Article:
|OS:||Windows 10 Pro 64-bit|
|PSU:||Seasonic X-series 1050W|
|Software:||Agisoft PhotoScan 1.4.1|
|Image Sets (from PhotoScan website)|
|Building (50 photos)||Monument (32 photos)|
Here are results for the Align Photos workflow step using the Building Model image set:
And here are results for the Build Dense Cloud workflow step, again using the Building Model image set:
Moving on to the Monument Model image set, here are results for the Align Photos step:
And lastly, here are results for the Build Dense Cloud step with the Monument Model image set:
In the graphs above it is clear that the AMD Radeon cards are slower in the Align Photos step, but make up for much of that time with good performance during Build Dense Point Cloud. It is hard to see with the data spread across four graphs, though, so here is a total of all four (both parts of the workflow, on both image sets):
Now we can see clear performance bands that these cards fit into:
Radeon RX 580 ~ GeForce GTX 1060
Radeon RX Vega 56 ~ GeForce GTX 1070
Radeon RX Vega 64 ~ GeForce GTX 1070 Ti & 1080
The GTX 1080 Ti is well in the lead, with no tested Radeon cards approaching it – then again, it costs more than any of the other models in this roundup. Speaking of prices, GPUs fluctuate quite a bit these days… but it is still worth looking at how much performance will cost. Here are the lowest prices from Newegg.com for each of these GPU models, across different brands and variants, as of 7/24/18:
Radeon RX 580 8GB – $260
GeForce GTX 1060 6GB – $290
GeForce GTX 1070 8GB – $400
GeForce GTX 1070 Ti 8GB – $450
Radeon RX Vega 56 8GB – $480
GeForce GTX 1080 8GB – $490
Radeon RX Vega 64 8GB – $580
GeForce GTX 1080 Ti 11GB – $720
*All prices rounded up to the nearest dollar, with used and refurbished cards excluded
The price-to-performance ratio winner looks to be the GeForce GTX 1070 Ti, with faster overall speeds than any of the AMD cards we tested while having a lower price tag than either of the Vega models. Keep in mind that those Vega cards we used were also overclocked by their manufacturer (Gigabyte) – so if anything, stock-speed Radeon cards (if available) might be slower yet.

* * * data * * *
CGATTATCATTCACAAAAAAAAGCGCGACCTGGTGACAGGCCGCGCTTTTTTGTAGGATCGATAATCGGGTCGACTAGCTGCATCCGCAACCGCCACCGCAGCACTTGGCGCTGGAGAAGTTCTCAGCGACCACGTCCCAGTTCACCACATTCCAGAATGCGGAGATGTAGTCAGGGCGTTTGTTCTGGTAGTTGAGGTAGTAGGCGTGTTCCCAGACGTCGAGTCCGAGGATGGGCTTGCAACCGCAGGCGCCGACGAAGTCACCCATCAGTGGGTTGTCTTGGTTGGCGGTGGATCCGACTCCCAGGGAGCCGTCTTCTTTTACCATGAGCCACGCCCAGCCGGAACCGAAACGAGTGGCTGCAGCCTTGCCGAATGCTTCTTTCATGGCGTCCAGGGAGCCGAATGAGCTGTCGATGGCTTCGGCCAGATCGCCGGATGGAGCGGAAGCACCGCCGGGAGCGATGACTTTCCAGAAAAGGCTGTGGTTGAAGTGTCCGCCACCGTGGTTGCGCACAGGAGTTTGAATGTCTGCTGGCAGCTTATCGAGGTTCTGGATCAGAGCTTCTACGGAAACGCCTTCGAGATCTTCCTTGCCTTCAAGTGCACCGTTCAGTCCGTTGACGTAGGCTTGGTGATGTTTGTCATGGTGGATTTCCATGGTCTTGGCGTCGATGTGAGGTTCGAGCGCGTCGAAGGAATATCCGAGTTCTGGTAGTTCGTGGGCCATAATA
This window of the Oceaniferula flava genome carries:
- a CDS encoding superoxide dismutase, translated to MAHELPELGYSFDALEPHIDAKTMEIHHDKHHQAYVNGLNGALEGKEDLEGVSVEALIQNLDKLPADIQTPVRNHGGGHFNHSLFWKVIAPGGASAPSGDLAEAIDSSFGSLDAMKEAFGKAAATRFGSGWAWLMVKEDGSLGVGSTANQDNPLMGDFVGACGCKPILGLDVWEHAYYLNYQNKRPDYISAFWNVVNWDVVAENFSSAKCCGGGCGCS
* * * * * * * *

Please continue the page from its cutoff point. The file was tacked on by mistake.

One thing to keep in mind with the results shown above is that we did our tests at "High" quality. There is an option above that for building the dense cloud, "Ultra High", which will take substantially longer. Given the Radeon cards' strong showing in that portion of the test, it is possible they would pull ahead of some of the GeForce models. The GTX 1080 Ti, though, is still the fastest from among the cards we tested – and if you are spending hours per image set on Ultra High quality, it is probably well worth spending extra for that GPU.
AMD's Radeon cards performed fairly well in PhotoScan, but the price:performance champion for this application looks to be the GeForce GTX 1070 Ti. If you want the fastest overall performance, spending a little more for the GTX 1080 Ti will net you about an 8% increase in performance. Multiple GPUs in a single system are also an option, so check out our article on that topic if interested.